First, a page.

{
if(millis() - blueCounter > blueInterval) // if it has been more than 750 ms since the blueState has changed, change it.
{
blueCounter = millis();
Serial.print("blueCounter = ");
Serial.println(blueCounter);
if(blueState == LOW)
{
blueState = HIGH;
digitalWrite(ledBlue, blueState);
Serial.println("Blue LED ON");
}
else
{
blueState = LOW;
digitalWrite(ledBlue, blueState);
Serial.println("Blue LED OFF");
}
}
}

void redFunction() // refer to blueFunction for explanation. Or to someone better  at explaining on http://www.arduin.cc  > Forums
{
if(millis() - redCounter > redInterval)
{
redCounter = millis();
Serial.print("redCounter = ");
Serial.println(redCounter);
if(redState == LOW)
{
redState = HIGH;
digitalWrite(ledRed, redState);
Serial.println("Red LED ON");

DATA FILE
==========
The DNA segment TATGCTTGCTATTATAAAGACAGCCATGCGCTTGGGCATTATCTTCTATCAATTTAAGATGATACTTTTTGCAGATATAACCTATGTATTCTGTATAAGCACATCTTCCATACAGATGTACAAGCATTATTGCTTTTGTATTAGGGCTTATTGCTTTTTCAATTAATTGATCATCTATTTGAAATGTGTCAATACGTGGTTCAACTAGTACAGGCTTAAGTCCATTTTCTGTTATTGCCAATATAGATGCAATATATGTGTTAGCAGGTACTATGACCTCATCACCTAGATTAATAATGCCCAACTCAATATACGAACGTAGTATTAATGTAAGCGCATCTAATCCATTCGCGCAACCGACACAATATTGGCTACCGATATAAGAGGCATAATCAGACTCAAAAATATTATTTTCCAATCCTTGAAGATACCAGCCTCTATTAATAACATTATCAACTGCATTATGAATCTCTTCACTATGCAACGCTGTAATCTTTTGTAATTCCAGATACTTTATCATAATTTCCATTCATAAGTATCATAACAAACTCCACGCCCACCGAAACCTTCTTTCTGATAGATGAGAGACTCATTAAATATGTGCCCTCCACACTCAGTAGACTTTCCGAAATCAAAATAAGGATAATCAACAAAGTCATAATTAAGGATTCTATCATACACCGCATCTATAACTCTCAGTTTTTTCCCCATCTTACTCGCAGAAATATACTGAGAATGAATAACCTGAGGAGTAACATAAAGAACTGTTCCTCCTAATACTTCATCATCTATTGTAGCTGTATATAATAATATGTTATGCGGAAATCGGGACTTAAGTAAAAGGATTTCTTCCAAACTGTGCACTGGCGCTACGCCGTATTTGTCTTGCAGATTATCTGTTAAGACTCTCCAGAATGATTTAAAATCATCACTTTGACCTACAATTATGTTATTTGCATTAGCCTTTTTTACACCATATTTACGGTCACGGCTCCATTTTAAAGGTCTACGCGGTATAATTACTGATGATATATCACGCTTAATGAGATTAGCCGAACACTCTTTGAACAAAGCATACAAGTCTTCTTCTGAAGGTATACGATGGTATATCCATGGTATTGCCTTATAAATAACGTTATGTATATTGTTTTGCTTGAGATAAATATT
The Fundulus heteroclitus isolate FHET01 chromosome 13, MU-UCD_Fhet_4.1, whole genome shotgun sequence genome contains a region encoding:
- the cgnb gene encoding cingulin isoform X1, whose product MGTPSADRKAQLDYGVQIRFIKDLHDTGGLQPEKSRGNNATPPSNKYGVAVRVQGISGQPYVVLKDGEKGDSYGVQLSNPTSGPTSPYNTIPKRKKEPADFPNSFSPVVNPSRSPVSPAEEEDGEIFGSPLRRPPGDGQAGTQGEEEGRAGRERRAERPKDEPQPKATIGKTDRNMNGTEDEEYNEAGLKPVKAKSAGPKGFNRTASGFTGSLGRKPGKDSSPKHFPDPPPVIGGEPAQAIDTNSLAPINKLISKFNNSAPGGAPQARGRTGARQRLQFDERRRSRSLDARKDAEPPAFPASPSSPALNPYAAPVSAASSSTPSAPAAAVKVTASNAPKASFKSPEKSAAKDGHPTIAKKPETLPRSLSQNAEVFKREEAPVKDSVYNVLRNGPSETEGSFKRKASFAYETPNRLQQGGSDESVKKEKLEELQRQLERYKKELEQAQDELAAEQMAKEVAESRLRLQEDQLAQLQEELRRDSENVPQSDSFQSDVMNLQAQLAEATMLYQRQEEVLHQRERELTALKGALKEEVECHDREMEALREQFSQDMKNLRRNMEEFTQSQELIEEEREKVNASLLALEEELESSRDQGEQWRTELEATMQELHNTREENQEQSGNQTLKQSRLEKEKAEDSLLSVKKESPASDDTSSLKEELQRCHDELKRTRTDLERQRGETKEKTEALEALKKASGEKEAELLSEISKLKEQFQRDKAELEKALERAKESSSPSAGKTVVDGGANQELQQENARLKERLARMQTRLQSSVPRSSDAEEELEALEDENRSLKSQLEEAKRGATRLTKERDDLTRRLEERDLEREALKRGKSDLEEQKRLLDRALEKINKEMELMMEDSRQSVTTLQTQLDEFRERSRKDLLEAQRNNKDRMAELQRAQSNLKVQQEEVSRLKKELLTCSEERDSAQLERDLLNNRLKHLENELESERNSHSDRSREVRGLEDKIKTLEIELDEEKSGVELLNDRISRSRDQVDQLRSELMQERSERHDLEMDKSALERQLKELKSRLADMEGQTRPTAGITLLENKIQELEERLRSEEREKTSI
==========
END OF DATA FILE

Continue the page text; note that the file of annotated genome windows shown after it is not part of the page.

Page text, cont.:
}
else
{
redState = LOW;
digitalWrite(ledRed, redState);
Serial.println("Red LED OFF");
}
}
}

void loop()
{
blueFunction();  //Run blue function
redFunction(); // Run Red function
}
``````

which shows exactly how to have a function called with a variable delay
in the main loop. You just need two of such functions.

This is what I ended up getting, but only the blueLed blinks. :-?

const int ledBlue = 13;
const int ledRed = 12;

int blueState = LOW;
int redState = LOW;

long interval = 1000;
long counter = 0;

void setup() {

pinMode(ledBlue, OUTPUT);
pinMode(ledRed, OUTPUT);
}

void blueFunction()
{
if(millis() - counter > (interval - 250))
{
counter = millis();
if(blueState == LOW)
{
blueState = HIGH;
digitalWrite(ledBlue, blueState);
}
else
{
blueState = LOW;
digitalWrite(ledBlue, blueState);
}
}
}

void redFunction()
{
if(millis() - counter > interval)
{
counter = millis();
if(redState == LOW)
{
redState = HIGH;
digitalWrite(ledRed, redState);
}
else
{
redState = LOW;
digitalWrite(ledRed, redState);
}
}
}

void loop()
{
redFunction();
blueFunction();
}